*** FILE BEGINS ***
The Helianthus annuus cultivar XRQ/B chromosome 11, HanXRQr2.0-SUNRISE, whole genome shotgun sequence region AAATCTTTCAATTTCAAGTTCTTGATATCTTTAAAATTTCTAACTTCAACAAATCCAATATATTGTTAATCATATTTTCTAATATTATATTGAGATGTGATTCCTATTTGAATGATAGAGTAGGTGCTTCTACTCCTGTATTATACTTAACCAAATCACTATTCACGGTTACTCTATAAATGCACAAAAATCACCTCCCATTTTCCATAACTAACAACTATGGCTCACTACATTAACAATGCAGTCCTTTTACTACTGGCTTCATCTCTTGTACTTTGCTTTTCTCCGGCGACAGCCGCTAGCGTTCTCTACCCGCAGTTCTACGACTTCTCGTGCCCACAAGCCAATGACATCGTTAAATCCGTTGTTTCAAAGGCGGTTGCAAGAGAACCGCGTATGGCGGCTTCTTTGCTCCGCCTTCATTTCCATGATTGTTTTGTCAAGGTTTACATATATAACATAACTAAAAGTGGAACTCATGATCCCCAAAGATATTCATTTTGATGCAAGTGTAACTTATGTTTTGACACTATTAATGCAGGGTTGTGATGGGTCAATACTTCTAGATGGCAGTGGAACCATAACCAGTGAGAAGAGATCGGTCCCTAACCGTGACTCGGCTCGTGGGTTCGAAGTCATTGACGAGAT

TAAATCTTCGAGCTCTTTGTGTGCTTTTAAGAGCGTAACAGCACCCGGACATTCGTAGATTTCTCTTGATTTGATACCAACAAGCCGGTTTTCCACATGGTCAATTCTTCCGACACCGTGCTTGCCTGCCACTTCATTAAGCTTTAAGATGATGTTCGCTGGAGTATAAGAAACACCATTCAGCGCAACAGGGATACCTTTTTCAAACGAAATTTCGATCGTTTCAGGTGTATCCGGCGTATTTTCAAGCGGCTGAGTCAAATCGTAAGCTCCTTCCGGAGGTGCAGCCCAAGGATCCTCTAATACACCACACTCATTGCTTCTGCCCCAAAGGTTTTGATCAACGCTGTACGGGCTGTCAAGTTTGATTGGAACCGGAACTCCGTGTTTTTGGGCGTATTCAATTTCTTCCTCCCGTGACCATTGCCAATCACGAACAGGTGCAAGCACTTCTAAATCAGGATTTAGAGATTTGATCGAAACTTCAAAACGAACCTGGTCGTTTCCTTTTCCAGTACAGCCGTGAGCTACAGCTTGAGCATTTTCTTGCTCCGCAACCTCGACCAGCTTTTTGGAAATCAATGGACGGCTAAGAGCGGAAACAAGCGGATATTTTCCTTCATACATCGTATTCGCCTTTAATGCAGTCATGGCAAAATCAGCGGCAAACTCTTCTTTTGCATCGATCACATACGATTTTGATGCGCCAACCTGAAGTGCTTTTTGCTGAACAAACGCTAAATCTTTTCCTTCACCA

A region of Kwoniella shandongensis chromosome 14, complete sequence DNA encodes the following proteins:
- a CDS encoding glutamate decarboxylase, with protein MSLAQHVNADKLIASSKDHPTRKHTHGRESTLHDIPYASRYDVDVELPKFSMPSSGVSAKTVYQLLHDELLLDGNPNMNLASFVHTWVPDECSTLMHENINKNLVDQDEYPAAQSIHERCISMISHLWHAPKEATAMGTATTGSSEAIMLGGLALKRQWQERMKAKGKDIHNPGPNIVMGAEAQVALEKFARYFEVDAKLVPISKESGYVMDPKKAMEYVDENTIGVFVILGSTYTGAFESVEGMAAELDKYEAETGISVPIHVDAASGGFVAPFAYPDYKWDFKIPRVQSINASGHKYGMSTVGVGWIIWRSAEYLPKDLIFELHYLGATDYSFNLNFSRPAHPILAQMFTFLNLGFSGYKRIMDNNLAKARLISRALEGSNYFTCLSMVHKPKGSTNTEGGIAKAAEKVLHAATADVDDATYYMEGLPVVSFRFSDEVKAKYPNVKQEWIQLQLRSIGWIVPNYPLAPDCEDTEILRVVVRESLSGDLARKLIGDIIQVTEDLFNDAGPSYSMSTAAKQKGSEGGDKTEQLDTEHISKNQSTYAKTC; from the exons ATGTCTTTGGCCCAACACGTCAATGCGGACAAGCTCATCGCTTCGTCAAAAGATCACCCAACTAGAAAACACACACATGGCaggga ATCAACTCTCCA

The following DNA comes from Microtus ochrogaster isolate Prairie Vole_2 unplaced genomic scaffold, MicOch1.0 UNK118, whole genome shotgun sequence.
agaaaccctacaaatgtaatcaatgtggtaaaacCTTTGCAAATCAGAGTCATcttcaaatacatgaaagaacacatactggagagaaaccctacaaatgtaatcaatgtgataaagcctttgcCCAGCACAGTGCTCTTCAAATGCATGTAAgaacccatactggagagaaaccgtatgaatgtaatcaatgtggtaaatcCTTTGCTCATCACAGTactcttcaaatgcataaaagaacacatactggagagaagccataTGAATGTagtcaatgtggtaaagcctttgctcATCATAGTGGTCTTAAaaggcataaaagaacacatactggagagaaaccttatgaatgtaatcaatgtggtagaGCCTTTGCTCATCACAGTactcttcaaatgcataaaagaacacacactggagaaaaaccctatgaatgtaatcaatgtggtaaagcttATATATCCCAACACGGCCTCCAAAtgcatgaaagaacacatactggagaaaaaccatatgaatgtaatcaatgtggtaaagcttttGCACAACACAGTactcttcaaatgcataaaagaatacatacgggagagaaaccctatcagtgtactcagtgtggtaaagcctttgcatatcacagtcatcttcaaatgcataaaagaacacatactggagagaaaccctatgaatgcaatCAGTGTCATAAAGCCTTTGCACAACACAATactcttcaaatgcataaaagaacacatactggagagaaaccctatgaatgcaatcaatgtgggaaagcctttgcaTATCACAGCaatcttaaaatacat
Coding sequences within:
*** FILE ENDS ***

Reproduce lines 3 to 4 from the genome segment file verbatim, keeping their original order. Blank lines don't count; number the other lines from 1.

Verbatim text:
A region of Kwoniella shandongensis chromosome 14, complete sequence DNA encodes the following proteins:
- a CDS encoding glutamate decarboxylase, with protein MSLAQHVNADKLIASSKDHPTRKHTHGRESTLHDIPYASRYDVDVELPKFSMPSSGVSAKTVYQLLHDELLLDGNPNMNLASFVHTWVPDECSTLMHENINKNLVDQDEYPAAQSIHERCISMISHLWHAPKEATAMGTATTGSSEAIMLGGLALKRQWQERMKAKGKDIHNPGPNIVMGAEAQVALEKFARYFEVDAKLVPISKESGYVMDPKKAMEYVDENTIGVFVILGSTYTGAFESVEGMAAELDKYEAETGISVPIHVDAASGGFVAPFAYPDYKWDFKIPRVQSINASGHKYGMSTVGVGWIIWRSAEYLPKDLIFELHYLGATDYSFNLNFSRPAHPILAQMFTFLNLGFSGYKRIMDNNLAKARLISRALEGSNYFTCLSMVHKPKGSTNTEGGIAKAAEKVLHAATADVDDATYYMEGLPVVSFRFSDEVKAKYPNVKQEWIQLQLRSIGWIVPNYPLAPDCEDTEILRVVVRESLSGDLARKLIGDIIQVTEDLFNDAGPSYSMSTAAKQKGSEGGDKTEQLDTEHISKNQSTYAKTC; from the exons ATGTCTTTGGCCCAACACGTCAATGCGGACAAGCTCATCGCTTCGTCAAAAGATCACCCAACTAGAAAACACACACATGGCaggga ATCAACTCTCCA